The Crown Estate has announced the winners of its hotly contested 'Ground Floor Project', which will now see designer Lola Lely and architecture practice RCKa create bespoke artworks for the lobbies of two landmark buildings in London’s St James’s neighbourhood. The mystique of unrealised projects, however, can be just as tantalising (think Le Corbusier’s ambitious Ville Contemporaine), so here, we take an exclusive look at all of the proposals, including the shortlisted designs by Formafantasma, Simon Hasan, Philippe Malouin and Faye Toogood.

The West End's largest property developer, the Crown Estate, tapped into its formidable resources (fueled by a multi-billion pound portfolio it manages for London) to set up the Ground Floor Project, with support from the non-profit Architecture Foundation. The scheme's brief called on designers to pay homage to St James's rich craft-based heritage with a unique artwork that will be placed in the reception areas of 12 Charles II Street and 11 Waterloo Place.

A panel of judges – including Wallpaper* Editor-in-Chief Tony Chambers – ultimately awarded the 11 Waterloo Place commission to RCKa for its ‘Acoustitch’ installation. Made from high-density foam in a Technicolor array of hues, the acoustic board celebrates the area’s tradition of bespoke tailoring. Vietnamese-born, East London-based designer Lola Lely, meanwhile, delved into the archives of John Lobb Bootmaker, using its shoe patterns as a springboard for her winning proposal for Charles II Street. Entitled ‘The Cosmology of St James’s’, the hanging kinetic piece is composed of bespoke ‘satellites’ made from materials such as leather, glass and metal.

Faye Toogood’s entry paid tribute to Pomeroy’s sculptural triptych on the original façade of 12 Charles II Street, with an abstract still life installation crafted from security mesh and polished brass. London-based designer Simon Hasan, meanwhile, proposed a kinetic sculpture comprising scaled up and abstracted tools commonly used amongst the trades central to St James’s history, such as millinery and perfumery.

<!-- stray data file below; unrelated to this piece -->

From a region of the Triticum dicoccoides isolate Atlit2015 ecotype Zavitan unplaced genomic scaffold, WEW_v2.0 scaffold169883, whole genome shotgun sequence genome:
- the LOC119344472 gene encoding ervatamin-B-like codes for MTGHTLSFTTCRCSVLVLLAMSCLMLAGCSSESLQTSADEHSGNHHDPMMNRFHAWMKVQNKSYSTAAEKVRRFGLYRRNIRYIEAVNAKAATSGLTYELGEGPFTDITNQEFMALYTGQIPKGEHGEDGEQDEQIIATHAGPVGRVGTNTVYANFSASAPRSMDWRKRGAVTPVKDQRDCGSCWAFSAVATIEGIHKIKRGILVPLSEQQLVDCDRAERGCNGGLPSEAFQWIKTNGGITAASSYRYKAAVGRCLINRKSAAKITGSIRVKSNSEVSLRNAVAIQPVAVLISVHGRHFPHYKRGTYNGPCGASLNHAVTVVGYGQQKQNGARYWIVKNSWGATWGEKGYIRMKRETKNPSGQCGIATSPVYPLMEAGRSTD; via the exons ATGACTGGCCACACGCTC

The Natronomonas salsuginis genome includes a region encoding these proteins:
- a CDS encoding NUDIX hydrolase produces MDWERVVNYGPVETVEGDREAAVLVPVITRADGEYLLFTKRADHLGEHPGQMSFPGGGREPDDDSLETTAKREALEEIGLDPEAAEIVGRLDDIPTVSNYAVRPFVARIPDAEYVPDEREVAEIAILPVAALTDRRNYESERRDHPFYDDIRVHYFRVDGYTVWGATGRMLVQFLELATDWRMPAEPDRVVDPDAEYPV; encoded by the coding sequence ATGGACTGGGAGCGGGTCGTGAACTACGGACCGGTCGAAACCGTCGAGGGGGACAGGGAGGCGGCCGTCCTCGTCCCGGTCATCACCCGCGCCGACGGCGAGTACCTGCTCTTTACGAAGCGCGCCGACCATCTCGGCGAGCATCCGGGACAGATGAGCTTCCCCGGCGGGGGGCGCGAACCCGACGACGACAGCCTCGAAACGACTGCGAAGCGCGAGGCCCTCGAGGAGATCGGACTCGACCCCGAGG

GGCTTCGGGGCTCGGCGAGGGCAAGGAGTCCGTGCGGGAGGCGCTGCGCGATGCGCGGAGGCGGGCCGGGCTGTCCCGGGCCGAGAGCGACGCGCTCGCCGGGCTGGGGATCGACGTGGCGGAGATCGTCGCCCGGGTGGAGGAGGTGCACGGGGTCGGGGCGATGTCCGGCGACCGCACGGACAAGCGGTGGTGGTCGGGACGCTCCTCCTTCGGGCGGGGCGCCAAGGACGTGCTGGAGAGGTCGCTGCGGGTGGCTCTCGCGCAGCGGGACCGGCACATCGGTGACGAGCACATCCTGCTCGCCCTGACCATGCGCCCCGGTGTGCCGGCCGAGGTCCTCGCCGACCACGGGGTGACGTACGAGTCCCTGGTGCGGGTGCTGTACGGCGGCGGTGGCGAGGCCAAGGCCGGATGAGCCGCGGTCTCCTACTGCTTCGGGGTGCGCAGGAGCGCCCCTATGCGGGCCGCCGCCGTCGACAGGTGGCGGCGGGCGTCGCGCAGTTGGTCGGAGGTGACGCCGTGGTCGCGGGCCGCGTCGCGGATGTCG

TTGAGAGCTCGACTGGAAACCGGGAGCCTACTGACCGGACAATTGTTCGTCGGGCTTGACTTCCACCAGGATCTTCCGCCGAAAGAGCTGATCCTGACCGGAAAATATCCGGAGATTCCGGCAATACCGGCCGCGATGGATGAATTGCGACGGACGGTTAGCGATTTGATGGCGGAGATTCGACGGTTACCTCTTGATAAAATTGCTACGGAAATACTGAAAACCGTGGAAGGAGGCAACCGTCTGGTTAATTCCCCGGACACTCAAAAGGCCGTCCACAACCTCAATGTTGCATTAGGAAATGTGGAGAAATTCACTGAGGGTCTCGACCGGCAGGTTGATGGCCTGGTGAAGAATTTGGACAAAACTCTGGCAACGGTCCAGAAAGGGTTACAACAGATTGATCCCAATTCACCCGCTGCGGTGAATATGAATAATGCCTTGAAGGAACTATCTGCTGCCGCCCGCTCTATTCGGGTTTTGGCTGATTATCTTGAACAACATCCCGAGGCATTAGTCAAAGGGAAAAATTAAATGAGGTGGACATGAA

‘Track’ by Canadian designer Philippe Malouin aimed to reveal the core of 11 Waterloo Place and was ‘inspired by a meticulous photo essay of the building’s details’. Marble, sandstone, glass and steel shapes are suspended from tracks that move slowly throughout the day, overlapping each other.

Channeling St James’s storied history, Formafantasma devised a wall-mounted deconstructed clock installation. ‘From then on’ threads together brass and marble with perfume, barber's brushes, leather and leather-making tools collected in three shops of the area. The installation offered a uniquely multi-sensory experience amongst all the entries with the proposed addition of a fragrance from the perfumery Floris. A drop of the perfume would be released each hour of the day on a block of salt, visualising the passing of time.

Just Lola Lely and RCKa's works will come to fruition, but the sketches and renderings by the other shortlisted designers are artworks in their own right.